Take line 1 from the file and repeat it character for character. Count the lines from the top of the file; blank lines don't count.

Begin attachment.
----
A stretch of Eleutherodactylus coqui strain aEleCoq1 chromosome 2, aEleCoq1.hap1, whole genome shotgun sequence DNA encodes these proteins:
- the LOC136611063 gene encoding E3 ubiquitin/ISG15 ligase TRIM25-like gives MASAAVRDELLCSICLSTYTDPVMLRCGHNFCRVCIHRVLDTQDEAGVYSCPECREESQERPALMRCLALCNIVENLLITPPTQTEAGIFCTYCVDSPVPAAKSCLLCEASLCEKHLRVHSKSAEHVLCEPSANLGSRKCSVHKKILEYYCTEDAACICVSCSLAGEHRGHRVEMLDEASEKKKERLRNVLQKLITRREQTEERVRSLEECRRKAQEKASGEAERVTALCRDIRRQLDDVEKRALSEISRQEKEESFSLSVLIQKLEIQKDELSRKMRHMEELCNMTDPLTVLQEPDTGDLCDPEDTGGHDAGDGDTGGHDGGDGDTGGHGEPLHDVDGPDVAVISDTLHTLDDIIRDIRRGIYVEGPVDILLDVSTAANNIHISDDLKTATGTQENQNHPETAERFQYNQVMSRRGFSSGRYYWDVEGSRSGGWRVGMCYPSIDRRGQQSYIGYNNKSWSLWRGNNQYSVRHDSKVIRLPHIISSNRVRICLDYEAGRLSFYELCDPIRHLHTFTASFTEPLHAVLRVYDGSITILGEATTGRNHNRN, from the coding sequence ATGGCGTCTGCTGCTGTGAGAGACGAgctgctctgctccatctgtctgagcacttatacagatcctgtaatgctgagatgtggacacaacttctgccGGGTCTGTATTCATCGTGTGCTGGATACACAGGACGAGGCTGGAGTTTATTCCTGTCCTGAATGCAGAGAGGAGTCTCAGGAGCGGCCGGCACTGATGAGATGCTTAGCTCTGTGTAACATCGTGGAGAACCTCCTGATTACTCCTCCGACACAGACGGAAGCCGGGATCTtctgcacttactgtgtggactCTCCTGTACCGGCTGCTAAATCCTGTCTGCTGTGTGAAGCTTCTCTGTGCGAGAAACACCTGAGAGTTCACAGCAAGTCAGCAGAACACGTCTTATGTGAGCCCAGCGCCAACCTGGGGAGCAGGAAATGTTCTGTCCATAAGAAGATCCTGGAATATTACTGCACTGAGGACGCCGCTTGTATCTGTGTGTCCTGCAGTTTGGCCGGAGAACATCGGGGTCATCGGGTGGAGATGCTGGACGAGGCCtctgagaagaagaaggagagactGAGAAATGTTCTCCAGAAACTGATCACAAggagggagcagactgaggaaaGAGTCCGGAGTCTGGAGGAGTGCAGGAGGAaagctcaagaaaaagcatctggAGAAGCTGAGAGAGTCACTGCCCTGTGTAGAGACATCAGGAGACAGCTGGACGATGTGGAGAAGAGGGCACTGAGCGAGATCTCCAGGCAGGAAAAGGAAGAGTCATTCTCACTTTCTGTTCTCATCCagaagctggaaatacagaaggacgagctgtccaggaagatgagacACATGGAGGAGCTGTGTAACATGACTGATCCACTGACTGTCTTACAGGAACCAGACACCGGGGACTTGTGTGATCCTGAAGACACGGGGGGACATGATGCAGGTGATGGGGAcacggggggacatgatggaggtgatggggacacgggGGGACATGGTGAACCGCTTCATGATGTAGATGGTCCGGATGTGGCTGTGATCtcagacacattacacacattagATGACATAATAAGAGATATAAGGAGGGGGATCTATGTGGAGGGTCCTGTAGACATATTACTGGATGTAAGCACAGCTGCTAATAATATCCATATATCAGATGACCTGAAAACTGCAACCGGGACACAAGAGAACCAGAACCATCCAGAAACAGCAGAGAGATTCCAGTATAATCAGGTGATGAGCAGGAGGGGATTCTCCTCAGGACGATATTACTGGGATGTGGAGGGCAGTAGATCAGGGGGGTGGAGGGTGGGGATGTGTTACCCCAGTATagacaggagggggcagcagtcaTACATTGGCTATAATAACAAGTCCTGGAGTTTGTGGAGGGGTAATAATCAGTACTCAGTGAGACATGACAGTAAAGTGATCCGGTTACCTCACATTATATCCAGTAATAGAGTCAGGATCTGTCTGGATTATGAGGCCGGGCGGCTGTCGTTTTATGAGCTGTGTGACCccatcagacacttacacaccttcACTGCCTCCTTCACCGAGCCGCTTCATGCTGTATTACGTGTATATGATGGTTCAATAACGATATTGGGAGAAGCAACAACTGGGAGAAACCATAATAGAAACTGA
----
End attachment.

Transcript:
A stretch of Eleutherodactylus coqui strain aEleCoq1 chromosome 2, aEleCoq1.hap1, whole genome shotgun sequence DNA encodes these proteins: